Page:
This year has already been fairly apocalyptic. Between wildfires, a pandemic, and civil unrest, 2020 has offered plenty of variation when it comes to upheaval. However, few things have the bone-chilling, dystopian feel of a robotic dog exploring a nuclear wasteland.
No, it isn’t the script for the next big thriller. It is what’s happening right now at Chernobyl.
A team of researchers from the University of Bristol has sent Spot, Boston Dynamics’ famous quadruped robot, into the Chernobyl Nuclear Plant. The goal of the mission is to keep an eye on radiation levels without putting humans at risk.
New Age Scanning
The Chernobyl reactor meltdown is one of the worst man-made disasters in human history. It spewed lethal doses of radiation into the environment, killing some 50 people and displacing hundreds of thousands of others. To this day, the effects are still felt in the area.
The site isn’t totally abandoned, though. Workers are finding new ways to clean up and contain the radiation and the exclusion zone has become—of all things—an unofficial animal sanctuary as four-legged creatures return without human interference.
The latest four-legged thing to enter Chernobyl is no animal, although Spot looks somewhat like a dog thanks to its four legs and agile movements.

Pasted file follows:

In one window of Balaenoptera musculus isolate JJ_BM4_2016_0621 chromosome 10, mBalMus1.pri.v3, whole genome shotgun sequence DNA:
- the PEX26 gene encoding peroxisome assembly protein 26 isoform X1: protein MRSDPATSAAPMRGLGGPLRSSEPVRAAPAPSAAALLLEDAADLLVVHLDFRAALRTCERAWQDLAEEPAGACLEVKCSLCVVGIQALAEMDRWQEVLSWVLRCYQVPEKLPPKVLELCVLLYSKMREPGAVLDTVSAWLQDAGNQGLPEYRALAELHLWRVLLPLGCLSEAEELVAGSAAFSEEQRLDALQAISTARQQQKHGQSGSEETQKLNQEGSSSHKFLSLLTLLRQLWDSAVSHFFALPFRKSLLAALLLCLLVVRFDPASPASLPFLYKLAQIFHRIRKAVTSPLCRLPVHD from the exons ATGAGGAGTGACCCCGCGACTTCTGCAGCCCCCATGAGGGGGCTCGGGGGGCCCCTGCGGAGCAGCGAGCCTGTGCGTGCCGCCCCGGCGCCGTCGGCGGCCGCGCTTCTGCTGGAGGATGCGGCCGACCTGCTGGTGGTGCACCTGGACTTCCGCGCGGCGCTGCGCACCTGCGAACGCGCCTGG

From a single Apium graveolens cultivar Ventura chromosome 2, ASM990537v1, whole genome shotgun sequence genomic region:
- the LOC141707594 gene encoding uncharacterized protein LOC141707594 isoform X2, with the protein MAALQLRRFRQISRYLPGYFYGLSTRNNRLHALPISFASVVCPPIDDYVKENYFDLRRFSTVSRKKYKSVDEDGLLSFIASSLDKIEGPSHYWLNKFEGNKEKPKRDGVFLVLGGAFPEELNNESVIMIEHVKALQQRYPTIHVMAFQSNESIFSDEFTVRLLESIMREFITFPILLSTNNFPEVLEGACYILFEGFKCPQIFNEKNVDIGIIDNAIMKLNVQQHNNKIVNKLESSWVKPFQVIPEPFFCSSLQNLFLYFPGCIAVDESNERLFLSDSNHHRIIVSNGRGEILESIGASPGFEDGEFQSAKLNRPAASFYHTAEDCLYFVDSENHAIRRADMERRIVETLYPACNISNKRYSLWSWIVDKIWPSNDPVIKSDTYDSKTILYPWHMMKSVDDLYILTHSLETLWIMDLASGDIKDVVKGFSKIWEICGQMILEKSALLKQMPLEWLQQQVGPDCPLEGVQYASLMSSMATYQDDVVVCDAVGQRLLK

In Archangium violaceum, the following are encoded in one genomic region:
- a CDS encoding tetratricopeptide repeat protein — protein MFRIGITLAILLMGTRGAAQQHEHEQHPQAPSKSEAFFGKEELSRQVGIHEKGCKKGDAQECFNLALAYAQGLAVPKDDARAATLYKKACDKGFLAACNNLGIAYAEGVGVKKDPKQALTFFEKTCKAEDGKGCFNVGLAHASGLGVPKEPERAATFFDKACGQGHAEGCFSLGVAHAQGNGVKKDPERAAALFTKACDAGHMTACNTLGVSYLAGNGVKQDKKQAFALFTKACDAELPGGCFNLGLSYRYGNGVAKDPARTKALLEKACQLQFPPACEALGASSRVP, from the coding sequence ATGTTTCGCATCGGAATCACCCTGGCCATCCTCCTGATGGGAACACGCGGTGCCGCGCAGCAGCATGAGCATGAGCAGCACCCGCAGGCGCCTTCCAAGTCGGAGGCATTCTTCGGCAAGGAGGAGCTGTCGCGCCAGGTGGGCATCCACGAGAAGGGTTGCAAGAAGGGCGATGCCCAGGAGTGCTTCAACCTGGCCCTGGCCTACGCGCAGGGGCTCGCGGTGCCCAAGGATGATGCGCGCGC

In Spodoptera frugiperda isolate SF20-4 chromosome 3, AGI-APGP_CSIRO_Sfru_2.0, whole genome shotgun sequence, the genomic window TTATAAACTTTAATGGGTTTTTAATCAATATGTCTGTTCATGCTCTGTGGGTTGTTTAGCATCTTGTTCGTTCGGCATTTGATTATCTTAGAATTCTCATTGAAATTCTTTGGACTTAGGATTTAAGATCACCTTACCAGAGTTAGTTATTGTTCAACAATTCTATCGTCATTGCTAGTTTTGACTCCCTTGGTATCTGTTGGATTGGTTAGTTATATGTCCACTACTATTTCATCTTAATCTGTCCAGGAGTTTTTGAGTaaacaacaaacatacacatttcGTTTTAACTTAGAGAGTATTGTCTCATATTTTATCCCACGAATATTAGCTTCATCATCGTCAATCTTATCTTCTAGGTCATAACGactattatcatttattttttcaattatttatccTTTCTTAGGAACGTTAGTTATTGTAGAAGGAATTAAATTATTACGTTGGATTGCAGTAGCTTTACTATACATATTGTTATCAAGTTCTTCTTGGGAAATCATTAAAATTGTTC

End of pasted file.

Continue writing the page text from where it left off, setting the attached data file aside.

Currently, the robot is exploring the New Safe Confinement, a massive steel dome meant to prevent radiation from spreading. It is tasked with surveying radiation levels to help create a three-dimensional map of how it is distributed within the dome.
Spot is essentially the perfect robot for the job. The quadruped is far better at moving than most robots and can get to hard-to-reach areas. Moreover, it doesn’t take damage from radiation, making it a far better alternative than sending in humans.
Reports say that the Bristol team is also experimenting with other forms of tech as it continues to survey the radiation-laden dome. Flying drones and various remote sensors are helping to survey the damage alongside Spot.
Proving Its Worth
Boston Dynamics’ four-legged robot has proven that it is a very valuable machine in a number of different industries. The Massachusetts-based company finally released the robot to the public in June at a retail price of $74,500. That opened the door for companies and research teams alike to get their hands on the one-of-a-kind quadruped.
It quickly found uses amid the COVID-19 pandemic. At the Brigham and Women’s Hospital in Boston, doctors used it to perform remote triage on patients seeking treatment for COVID-19. They outfitted the robot with a tablet to communicate with patients as it ventured through the triage area. Researchers are continuing to pursue ways that the robot could be used even more effectively—such as by cleaning rooms with a UV-C light attachment.
In Singapore, Spot was used to encourage social distancing between pedestrians that got too close together. It roamed around a local park and played a pre-recorded message to remind visitors to stay six-feet apart.
Of course, its most recent use is probably the craziest. The thought of robotic dogs prowling a nuclear wasteland seems scary. Fortunately, the robots are on our side this time.